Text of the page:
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The following article is from The Great Soviet Encyclopedia (1979). It might be outdated or ideologically biased.



the feigning of sickness or certain disease symptoms. Malingering may be premeditated or pathological. Premeditated malingering is usually characterized by mercenary motives, including the obtaining of disability benefits or evasion of military service. Pathological malingering is brought on by a diseased state and is, in essence, a symptom of such diseases as hysteria.

Malingering should not be confused with autosuggestion, aggravation, or maiming. In cases of autosuggestion, an individual, usually a mentally disturbed person, is sincerely convinced that he has a severe somatic ailment, for example, cancer. Aggravation is an exaggeration of the symptoms of an existing disease. Maiming is an artificially produced injury or illness. Dissimulation is the premeditated suppression, concealment, or attenuation of a disease, for example, for the purpose of passing a medical upon applying for a job or for admission to an academic institution.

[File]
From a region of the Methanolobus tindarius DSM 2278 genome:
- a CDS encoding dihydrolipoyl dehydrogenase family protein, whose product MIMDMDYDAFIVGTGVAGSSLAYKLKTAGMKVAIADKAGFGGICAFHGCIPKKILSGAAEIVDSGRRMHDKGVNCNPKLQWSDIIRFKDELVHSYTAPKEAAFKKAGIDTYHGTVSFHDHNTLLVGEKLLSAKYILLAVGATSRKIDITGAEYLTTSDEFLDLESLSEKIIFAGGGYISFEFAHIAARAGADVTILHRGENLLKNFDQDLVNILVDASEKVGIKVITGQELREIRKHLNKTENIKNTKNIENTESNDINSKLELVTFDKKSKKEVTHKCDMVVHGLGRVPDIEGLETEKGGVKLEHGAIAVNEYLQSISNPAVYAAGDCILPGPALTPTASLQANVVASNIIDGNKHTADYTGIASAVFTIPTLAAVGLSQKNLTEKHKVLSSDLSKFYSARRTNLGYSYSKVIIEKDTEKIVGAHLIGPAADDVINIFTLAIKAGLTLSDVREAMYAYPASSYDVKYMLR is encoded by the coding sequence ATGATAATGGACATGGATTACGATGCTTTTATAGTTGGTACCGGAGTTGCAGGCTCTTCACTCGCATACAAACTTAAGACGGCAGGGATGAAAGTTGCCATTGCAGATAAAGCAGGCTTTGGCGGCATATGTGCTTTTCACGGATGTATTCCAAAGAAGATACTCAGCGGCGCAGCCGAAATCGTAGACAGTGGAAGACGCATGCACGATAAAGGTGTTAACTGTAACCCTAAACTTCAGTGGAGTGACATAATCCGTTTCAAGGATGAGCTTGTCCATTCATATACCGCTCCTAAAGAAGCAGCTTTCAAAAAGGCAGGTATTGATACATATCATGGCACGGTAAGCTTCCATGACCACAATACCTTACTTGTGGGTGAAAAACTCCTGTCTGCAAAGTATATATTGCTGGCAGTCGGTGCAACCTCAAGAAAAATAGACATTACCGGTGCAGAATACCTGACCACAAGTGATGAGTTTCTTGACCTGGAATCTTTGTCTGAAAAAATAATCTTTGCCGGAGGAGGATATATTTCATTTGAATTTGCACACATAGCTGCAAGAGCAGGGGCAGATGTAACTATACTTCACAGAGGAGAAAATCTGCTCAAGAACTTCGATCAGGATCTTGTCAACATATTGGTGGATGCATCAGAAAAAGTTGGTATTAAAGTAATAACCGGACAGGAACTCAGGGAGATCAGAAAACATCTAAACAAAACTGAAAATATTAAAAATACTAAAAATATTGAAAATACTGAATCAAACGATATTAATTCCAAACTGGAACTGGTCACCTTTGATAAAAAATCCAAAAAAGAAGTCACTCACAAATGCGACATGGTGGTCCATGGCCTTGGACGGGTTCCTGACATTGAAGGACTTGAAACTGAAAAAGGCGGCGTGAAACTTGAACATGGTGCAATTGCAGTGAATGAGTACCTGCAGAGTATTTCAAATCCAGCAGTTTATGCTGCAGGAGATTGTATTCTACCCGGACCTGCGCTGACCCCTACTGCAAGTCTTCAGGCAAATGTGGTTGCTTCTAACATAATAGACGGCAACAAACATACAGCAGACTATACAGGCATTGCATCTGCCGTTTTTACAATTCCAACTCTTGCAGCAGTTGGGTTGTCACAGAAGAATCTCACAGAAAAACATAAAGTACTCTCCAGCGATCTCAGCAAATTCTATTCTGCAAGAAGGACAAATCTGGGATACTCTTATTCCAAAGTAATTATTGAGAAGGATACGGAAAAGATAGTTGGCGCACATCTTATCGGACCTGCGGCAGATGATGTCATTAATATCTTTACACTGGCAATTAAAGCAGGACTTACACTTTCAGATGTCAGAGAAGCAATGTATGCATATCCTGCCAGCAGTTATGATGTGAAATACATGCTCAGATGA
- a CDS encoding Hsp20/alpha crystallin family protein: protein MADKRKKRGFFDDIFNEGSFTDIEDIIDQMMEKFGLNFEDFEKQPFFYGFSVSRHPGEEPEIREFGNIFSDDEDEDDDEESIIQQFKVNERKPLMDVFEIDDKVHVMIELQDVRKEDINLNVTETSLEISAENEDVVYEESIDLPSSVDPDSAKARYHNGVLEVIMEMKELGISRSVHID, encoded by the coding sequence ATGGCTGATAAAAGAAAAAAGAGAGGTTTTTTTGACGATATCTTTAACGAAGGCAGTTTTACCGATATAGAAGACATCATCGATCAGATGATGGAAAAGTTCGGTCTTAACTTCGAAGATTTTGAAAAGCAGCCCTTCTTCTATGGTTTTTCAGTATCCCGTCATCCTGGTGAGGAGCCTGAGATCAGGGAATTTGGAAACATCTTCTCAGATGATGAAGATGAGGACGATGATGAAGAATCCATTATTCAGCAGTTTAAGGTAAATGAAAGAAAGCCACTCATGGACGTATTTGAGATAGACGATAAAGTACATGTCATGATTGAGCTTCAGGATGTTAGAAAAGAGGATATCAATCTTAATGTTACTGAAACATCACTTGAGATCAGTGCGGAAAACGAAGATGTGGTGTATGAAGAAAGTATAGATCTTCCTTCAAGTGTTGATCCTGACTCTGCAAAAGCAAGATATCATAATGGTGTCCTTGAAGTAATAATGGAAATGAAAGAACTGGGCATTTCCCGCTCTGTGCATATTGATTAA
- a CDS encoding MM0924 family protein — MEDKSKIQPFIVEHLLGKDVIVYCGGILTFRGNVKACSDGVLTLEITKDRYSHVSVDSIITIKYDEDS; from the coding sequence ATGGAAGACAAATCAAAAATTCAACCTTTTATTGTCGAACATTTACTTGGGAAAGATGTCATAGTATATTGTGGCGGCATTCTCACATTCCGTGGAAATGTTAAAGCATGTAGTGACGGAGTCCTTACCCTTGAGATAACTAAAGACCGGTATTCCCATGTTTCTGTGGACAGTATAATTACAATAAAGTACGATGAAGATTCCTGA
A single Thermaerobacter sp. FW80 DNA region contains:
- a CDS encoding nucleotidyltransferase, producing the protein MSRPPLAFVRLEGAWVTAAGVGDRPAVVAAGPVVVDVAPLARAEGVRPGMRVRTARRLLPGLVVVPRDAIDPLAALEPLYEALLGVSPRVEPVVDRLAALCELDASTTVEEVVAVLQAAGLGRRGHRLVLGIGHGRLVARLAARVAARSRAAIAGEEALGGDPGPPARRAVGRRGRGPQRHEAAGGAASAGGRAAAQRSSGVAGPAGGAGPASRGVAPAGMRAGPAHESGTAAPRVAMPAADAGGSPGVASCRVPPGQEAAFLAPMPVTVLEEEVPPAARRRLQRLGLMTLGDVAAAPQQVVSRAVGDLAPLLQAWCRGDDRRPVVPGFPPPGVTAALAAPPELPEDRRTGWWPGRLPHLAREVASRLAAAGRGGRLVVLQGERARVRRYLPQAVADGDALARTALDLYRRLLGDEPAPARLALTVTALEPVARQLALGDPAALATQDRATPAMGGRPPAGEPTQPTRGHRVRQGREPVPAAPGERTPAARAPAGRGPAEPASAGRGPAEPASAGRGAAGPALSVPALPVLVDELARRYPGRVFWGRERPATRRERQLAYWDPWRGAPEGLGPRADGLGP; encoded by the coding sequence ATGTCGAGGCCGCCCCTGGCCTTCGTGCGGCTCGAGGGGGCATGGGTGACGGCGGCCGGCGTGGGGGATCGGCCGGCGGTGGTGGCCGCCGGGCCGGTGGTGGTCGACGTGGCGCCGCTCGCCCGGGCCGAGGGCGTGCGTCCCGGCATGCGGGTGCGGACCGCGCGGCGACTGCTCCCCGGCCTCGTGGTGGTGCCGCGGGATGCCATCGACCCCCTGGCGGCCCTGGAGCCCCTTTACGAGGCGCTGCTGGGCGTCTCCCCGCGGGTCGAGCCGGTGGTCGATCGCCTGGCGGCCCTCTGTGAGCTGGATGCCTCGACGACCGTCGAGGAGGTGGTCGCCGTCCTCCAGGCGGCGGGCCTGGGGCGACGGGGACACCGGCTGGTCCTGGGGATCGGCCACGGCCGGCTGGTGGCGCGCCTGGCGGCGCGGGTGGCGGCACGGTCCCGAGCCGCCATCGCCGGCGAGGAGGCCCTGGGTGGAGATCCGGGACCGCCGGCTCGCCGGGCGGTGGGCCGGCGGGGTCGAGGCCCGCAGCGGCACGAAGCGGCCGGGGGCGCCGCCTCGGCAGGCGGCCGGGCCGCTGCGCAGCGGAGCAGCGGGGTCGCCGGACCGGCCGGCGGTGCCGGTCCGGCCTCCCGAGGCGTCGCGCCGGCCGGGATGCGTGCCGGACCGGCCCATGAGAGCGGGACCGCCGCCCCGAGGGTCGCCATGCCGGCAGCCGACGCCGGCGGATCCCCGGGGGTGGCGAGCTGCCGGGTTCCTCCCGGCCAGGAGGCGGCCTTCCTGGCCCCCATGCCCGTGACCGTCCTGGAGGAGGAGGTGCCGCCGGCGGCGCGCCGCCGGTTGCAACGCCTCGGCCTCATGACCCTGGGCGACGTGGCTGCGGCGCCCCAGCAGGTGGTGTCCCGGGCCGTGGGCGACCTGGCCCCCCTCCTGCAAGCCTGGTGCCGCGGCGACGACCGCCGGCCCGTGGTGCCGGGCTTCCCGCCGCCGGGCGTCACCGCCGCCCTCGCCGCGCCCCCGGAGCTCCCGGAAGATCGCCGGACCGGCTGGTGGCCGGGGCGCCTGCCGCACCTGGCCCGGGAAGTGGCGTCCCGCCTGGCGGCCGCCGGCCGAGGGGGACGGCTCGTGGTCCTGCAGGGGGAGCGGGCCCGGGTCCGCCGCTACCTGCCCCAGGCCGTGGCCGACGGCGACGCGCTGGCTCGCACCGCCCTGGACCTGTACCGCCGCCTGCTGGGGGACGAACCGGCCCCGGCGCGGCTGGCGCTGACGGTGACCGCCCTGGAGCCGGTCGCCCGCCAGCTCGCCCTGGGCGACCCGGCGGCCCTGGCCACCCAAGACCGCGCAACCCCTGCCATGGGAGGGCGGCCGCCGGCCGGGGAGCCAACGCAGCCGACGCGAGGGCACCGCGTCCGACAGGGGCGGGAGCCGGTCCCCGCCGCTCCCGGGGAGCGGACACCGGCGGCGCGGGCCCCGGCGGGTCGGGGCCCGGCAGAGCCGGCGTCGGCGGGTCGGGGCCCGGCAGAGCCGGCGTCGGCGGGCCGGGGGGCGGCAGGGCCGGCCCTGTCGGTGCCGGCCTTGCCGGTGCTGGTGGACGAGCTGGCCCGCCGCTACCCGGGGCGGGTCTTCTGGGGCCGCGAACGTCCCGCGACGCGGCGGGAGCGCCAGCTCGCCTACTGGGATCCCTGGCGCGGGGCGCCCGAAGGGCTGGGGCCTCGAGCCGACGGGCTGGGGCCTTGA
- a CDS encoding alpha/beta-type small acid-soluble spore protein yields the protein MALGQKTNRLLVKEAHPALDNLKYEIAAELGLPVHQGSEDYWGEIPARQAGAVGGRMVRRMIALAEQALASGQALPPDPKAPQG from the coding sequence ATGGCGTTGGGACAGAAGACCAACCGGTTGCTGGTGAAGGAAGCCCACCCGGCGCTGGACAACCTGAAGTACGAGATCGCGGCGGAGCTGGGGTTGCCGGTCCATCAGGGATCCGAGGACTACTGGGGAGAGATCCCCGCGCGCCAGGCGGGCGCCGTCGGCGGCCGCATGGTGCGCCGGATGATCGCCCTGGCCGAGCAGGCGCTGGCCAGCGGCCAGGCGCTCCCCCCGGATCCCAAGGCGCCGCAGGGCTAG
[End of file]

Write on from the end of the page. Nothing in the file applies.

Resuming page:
Under Soviet law, malingering is punishable criminally if it is used as a means of evading a regular call to active military service (art. 17 of the Law of Criminal Responsibility for State Crimes; art. 80 of the Criminal Code of the RSFSR) or of evading the performance of military duties (art. 13 of the Law of Criminal Responsibility for Military Crimes; art. 249 of the Criminal Code of the RSFSR).

Dissimulation is not punishable criminally but may entail specific legal consequences, for example, being fired from work.

The Great Soviet Encyclopedia, 3rd Edition (1970-1979). © 2010 The Gale Group, Inc. All rights reserved.
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